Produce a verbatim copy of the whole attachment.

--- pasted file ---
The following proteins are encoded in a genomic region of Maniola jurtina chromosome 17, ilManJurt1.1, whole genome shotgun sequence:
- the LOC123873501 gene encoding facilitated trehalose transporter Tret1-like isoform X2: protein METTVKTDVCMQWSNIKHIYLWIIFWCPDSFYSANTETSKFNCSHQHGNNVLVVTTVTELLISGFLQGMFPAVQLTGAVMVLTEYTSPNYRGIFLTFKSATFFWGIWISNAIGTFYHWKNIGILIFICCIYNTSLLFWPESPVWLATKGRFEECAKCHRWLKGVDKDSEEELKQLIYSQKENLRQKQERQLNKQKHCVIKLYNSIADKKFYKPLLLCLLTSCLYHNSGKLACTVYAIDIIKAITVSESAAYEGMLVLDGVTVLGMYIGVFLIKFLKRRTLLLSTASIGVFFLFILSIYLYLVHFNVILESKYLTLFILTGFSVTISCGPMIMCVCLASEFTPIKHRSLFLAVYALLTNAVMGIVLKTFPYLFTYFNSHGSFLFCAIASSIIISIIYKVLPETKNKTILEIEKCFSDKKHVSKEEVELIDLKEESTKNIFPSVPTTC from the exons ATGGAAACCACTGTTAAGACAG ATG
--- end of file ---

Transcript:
The following proteins are encoded in a genomic region of Maniola jurtina chromosome 17, ilManJurt1.1, whole genome shotgun sequence:
- the LOC123873501 gene encoding facilitated trehalose transporter Tret1-like isoform X2: protein METTVKTDVCMQWSNIKHIYLWIIFWCPDSFYSANTETSKFNCSHQHGNNVLVVTTVTELLISGFLQGMFPAVQLTGAVMVLTEYTSPNYRGIFLTFKSATFFWGIWISNAIGTFYHWKNIGILIFICCIYNTSLLFWPESPVWLATKGRFEECAKCHRWLKGVDKDSEEELKQLIYSQKENLRQKQERQLNKQKHCVIKLYNSIADKKFYKPLLLCLLTSCLYHNSGKLACTVYAIDIIKAITVSESAAYEGMLVLDGVTVLGMYIGVFLIKFLKRRTLLLSTASIGVFFLFILSIYLYLVHFNVILESKYLTLFILTGFSVTISCGPMIMCVCLASEFTPIKHRSLFLAVYALLTNAVMGIVLKTFPYLFTYFNSHGSFLFCAIASSIIISIIYKVLPETKNKTILEIEKCFSDKKHVSKEEVELIDLKEESTKNIFPSVPTTC from the exons ATGGAAACCACTGTTAAGACAG ATG